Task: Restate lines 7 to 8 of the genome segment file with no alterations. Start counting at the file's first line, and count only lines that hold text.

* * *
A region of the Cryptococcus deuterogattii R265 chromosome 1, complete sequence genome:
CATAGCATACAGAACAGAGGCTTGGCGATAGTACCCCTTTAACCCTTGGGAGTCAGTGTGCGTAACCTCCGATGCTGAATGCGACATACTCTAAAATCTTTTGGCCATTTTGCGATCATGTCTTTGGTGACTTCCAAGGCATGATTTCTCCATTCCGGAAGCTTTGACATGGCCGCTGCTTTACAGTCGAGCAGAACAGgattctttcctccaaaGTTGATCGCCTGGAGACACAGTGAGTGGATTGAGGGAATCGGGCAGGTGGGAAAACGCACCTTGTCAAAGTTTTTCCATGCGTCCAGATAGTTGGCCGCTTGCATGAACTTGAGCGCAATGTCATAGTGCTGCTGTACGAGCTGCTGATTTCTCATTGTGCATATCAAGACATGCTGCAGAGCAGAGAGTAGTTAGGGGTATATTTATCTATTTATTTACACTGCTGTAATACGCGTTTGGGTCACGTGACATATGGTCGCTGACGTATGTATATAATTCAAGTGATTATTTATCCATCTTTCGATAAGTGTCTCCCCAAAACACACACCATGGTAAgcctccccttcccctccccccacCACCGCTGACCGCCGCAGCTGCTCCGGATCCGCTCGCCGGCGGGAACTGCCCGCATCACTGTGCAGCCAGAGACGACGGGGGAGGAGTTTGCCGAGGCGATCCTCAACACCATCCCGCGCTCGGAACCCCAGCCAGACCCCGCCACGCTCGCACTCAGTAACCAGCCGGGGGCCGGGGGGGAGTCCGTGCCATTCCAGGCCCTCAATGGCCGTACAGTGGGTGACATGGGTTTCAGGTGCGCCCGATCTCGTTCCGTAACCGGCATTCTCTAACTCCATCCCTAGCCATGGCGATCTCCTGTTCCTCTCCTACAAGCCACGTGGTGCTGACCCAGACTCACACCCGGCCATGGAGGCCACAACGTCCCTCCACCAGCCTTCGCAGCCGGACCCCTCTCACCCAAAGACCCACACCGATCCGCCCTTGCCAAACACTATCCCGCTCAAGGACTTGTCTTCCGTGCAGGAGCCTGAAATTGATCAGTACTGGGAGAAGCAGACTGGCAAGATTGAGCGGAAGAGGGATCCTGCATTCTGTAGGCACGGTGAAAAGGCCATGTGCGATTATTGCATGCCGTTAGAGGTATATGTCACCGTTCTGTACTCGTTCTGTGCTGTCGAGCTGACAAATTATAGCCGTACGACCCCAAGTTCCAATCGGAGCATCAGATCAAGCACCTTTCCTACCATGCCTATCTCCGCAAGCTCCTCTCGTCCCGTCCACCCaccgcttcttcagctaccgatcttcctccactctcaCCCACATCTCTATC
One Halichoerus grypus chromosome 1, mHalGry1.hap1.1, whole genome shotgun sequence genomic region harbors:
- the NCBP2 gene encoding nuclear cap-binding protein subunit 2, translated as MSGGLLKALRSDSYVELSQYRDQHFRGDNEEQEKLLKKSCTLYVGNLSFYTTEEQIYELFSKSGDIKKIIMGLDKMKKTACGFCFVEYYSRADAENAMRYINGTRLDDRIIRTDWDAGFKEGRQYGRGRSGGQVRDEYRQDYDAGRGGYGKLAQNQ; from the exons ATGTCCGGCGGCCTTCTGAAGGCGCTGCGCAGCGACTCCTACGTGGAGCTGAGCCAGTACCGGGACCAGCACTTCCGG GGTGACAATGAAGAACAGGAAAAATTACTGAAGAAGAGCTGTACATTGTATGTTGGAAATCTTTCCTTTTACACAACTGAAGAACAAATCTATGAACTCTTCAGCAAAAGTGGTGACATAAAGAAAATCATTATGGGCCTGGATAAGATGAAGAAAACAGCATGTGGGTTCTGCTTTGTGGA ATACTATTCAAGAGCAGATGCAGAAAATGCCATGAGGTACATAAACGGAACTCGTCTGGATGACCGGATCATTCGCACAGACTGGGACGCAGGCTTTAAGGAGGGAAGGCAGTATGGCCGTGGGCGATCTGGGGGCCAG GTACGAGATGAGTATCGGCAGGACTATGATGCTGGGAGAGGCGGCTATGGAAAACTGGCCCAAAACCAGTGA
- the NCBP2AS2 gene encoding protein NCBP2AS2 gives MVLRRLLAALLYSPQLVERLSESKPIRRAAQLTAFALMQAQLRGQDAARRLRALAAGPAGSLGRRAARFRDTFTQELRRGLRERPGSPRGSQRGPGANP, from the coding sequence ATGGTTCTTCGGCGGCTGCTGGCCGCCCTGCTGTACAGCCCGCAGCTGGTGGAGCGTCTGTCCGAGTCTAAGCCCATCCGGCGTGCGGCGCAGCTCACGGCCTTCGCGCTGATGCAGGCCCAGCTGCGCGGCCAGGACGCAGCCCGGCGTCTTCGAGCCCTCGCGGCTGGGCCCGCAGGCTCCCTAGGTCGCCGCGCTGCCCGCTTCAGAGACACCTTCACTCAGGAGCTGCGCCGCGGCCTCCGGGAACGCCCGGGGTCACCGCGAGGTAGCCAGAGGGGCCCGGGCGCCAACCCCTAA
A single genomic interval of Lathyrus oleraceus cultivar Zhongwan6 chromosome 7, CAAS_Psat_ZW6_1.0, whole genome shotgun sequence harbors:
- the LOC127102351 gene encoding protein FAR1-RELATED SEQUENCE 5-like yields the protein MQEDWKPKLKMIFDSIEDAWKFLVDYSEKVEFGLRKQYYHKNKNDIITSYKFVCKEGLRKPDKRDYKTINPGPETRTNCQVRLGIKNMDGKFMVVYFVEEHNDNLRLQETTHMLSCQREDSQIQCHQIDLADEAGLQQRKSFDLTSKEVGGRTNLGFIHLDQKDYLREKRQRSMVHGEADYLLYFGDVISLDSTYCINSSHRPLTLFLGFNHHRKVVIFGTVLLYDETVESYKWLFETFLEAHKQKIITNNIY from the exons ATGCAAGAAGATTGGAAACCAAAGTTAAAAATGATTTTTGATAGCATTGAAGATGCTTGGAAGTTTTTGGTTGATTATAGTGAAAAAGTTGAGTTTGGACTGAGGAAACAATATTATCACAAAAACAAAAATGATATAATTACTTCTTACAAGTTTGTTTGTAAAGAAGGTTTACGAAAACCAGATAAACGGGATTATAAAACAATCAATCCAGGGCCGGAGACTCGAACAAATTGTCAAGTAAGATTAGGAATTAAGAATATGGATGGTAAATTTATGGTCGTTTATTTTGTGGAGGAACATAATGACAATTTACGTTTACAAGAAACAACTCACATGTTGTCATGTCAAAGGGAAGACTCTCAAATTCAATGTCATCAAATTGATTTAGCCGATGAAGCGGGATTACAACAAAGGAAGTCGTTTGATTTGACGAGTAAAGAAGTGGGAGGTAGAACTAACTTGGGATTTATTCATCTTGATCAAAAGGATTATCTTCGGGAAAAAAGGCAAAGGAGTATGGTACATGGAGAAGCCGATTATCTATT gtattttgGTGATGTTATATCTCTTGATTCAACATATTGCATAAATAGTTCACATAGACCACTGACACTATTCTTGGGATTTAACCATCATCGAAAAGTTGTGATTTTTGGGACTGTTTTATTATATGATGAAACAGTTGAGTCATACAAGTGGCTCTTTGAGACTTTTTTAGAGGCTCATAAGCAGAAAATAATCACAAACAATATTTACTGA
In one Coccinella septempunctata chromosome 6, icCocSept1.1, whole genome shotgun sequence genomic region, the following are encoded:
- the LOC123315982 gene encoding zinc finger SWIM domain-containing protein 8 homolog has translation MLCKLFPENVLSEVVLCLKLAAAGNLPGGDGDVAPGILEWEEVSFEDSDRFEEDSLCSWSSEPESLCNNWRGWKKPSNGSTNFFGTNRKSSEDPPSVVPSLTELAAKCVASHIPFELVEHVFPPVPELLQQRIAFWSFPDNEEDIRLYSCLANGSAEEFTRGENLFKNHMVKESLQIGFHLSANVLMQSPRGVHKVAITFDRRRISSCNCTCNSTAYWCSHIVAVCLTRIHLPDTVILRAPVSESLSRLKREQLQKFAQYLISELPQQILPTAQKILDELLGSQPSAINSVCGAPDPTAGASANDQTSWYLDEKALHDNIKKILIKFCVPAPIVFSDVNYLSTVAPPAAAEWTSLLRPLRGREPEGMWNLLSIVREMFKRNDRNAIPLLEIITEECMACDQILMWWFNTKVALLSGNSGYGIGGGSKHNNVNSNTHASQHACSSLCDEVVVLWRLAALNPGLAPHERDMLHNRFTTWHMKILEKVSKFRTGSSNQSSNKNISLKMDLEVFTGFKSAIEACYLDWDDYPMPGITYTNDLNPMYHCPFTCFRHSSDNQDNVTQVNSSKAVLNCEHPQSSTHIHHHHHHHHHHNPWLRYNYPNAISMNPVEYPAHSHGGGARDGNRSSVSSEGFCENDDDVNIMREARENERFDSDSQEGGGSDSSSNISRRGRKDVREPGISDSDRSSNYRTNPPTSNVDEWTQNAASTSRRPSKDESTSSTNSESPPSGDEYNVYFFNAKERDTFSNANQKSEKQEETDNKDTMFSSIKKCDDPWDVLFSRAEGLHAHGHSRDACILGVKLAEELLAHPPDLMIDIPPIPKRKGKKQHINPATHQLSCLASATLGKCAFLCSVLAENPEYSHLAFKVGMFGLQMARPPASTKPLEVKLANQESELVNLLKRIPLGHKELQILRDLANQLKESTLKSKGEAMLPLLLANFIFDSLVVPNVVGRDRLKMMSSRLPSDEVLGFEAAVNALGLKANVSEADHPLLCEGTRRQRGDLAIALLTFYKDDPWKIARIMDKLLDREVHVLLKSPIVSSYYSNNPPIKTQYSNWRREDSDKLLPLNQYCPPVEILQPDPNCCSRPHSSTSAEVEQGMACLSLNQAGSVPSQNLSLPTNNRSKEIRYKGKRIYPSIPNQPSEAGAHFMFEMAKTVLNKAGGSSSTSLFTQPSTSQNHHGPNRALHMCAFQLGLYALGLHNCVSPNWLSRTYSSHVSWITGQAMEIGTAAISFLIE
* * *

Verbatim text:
- the LOC127102351 gene encoding protein FAR1-RELATED SEQUENCE 5-like yields the protein MQEDWKPKLKMIFDSIEDAWKFLVDYSEKVEFGLRKQYYHKNKNDIITSYKFVCKEGLRKPDKRDYKTINPGPETRTNCQVRLGIKNMDGKFMVVYFVEEHNDNLRLQETTHMLSCQREDSQIQCHQIDLADEAGLQQRKSFDLTSKEVGGRTNLGFIHLDQKDYLREKRQRSMVHGEADYLLYFGDVISLDSTYCINSSHRPLTLFLGFNHHRKVVIFGTVLLYDETVESYKWLFETFLEAHKQKIITNNIY from the exons ATGCAAGAAGATTGGAAACCAAAGTTAAAAATGATTTTTGATAGCATTGAAGATGCTTGGAAGTTTTTGGTTGATTATAGTGAAAAAGTTGAGTTTGGACTGAGGAAACAATATTATCACAAAAACAAAAATGATATAATTACTTCTTACAAGTTTGTTTGTAAAGAAGGTTTACGAAAACCAGATAAACGGGATTATAAAACAATCAATCCAGGGCCGGAGACTCGAACAAATTGTCAAGTAAGATTAGGAATTAAGAATATGGATGGTAAATTTATGGTCGTTTATTTTGTGGAGGAACATAATGACAATTTACGTTTACAAGAAACAACTCACATGTTGTCATGTCAAAGGGAAGACTCTCAAATTCAATGTCATCAAATTGATTTAGCCGATGAAGCGGGATTACAACAAAGGAAGTCGTTTGATTTGACGAGTAAAGAAGTGGGAGGTAGAACTAACTTGGGATTTATTCATCTTGATCAAAAGGATTATCTTCGGGAAAAAAGGCAAAGGAGTATGGTACATGGAGAAGCCGATTATCTATT gtattttgGTGATGTTATATCTCTTGATTCAACATATTGCATAAATAGTTCACATAGACCACTGACACTATTCTTGGGATTTAACCATCATCGAAAAGTTGTGATTTTTGGGACTGTTTTATTATATGATGAAACAGTTGAGTCATACAAGTGGCTCTTTGAGACTTTTTTAGAGGCTCATAAGCAGAAAATAATCACAAACAATATTTACTGA
In one Coccinella septempunctata chromosome 6, icCocSept1.1, whole genome shotgun sequence genomic region, the following are encoded: